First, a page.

2008-11-24

An interesting comp








If there are two things I have learned on the Oilogosphere, they are that 1) Kevin Lowe screwed up by trading Chris Pronger for magic beans, and 2) Kevin Lowe screwed up by signing Sheldon Souray as an unrestricted free agent a year later.

After a little more horse-trading the magic beans roughly translate into Ladi Smid, Riley Nash, and Jordan Eberle with a dash of Erik Cole. Meanwhile the cost of obtaining Souray was zero assets, just a contract. A hefty one, but we got to keep our beans.

But let’s forget those peripheral advantages of the deals -- not to mention the fact that Sheldon Souray wants to play in Edmonton and Chris Pronger doesn't -- and simply focus on the two principals. Oilers signed Pronger to a 5-year, $31 MM contract extension in 2005, and Souray to a 5-year, $27 MM UFA deal in 2007. Both were entering their 31-year-old season. Market forces aside, that’s similar enough money that shouldn’t it be reasonable to expect similar performance? But, but, but, the experts scoffed, Sheldon Souray isn’t half the player Chris Pronger is.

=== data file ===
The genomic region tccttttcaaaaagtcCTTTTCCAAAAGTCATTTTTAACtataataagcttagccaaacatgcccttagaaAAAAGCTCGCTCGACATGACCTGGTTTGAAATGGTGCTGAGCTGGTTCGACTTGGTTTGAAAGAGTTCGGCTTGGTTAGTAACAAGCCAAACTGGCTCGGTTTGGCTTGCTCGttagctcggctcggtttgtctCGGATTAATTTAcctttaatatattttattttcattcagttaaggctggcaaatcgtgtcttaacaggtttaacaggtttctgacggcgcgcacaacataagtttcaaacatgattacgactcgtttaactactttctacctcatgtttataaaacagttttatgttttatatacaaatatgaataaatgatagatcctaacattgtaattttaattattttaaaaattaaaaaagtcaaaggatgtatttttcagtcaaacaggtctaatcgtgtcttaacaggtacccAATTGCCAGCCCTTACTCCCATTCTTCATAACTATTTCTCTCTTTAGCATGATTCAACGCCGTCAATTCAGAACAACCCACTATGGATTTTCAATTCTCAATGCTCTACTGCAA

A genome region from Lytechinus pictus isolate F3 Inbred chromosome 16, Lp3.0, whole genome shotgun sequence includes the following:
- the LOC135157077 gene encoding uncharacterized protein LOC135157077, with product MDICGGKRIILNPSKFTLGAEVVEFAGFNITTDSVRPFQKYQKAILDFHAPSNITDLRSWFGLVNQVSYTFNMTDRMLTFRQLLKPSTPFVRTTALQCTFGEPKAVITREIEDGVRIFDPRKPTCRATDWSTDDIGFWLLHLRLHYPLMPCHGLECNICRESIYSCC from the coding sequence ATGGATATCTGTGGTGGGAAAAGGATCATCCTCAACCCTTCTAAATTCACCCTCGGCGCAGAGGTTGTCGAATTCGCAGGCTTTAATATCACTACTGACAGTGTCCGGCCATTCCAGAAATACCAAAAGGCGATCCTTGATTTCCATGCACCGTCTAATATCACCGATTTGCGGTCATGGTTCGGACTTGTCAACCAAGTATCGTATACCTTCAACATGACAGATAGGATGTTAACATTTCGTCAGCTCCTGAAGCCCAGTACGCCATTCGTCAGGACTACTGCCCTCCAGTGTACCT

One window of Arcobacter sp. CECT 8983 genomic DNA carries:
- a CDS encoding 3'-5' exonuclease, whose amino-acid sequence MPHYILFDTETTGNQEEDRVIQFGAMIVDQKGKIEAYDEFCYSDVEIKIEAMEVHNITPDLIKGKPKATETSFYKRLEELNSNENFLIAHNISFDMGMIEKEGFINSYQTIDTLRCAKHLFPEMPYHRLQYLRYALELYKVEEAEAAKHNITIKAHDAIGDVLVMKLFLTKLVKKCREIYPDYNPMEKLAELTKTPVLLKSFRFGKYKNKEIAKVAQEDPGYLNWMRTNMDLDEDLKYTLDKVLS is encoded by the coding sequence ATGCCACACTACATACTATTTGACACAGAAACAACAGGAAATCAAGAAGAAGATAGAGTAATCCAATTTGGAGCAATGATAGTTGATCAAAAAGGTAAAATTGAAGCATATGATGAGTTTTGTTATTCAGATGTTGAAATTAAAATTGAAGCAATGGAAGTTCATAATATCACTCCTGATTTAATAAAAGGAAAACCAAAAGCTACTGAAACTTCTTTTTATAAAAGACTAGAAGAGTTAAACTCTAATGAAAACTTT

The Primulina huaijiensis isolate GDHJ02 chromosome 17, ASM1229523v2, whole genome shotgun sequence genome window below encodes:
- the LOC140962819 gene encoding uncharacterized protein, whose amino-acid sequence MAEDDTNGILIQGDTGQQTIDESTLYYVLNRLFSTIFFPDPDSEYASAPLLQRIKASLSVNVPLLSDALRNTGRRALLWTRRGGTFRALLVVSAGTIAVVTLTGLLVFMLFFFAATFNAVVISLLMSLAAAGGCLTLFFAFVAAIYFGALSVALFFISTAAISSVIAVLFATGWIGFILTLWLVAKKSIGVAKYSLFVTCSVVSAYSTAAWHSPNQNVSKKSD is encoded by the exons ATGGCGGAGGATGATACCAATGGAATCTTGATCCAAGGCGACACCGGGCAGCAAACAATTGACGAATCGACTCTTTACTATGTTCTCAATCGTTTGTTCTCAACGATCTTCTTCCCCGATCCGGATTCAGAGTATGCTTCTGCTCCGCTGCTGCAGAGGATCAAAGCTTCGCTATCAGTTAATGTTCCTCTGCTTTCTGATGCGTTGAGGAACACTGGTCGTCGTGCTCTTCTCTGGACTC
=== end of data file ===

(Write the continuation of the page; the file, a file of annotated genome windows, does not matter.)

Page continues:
After an injury plagued 2007-08 that did nothing to quiet the critics, Souray has jumped out of the gate in ’08-09 with a solid stretch of hockey. Pronger, meanwhile, has rebounded somewhat from a subpar and suspension-spoiled season with what seems to be typically solid play. So for the first time since the deals, we can actually make an on-ice comparison. At the quarter-pole it’s an exceedingly interesting one:


CFP **** Vitals ***** SS
------------------------
34 ****** Age ******* 32
6’6 **** Height **** 6’4
213 **** Weight **** 233

Souray is two years younger, but with a more extensive injury history. Both are large men.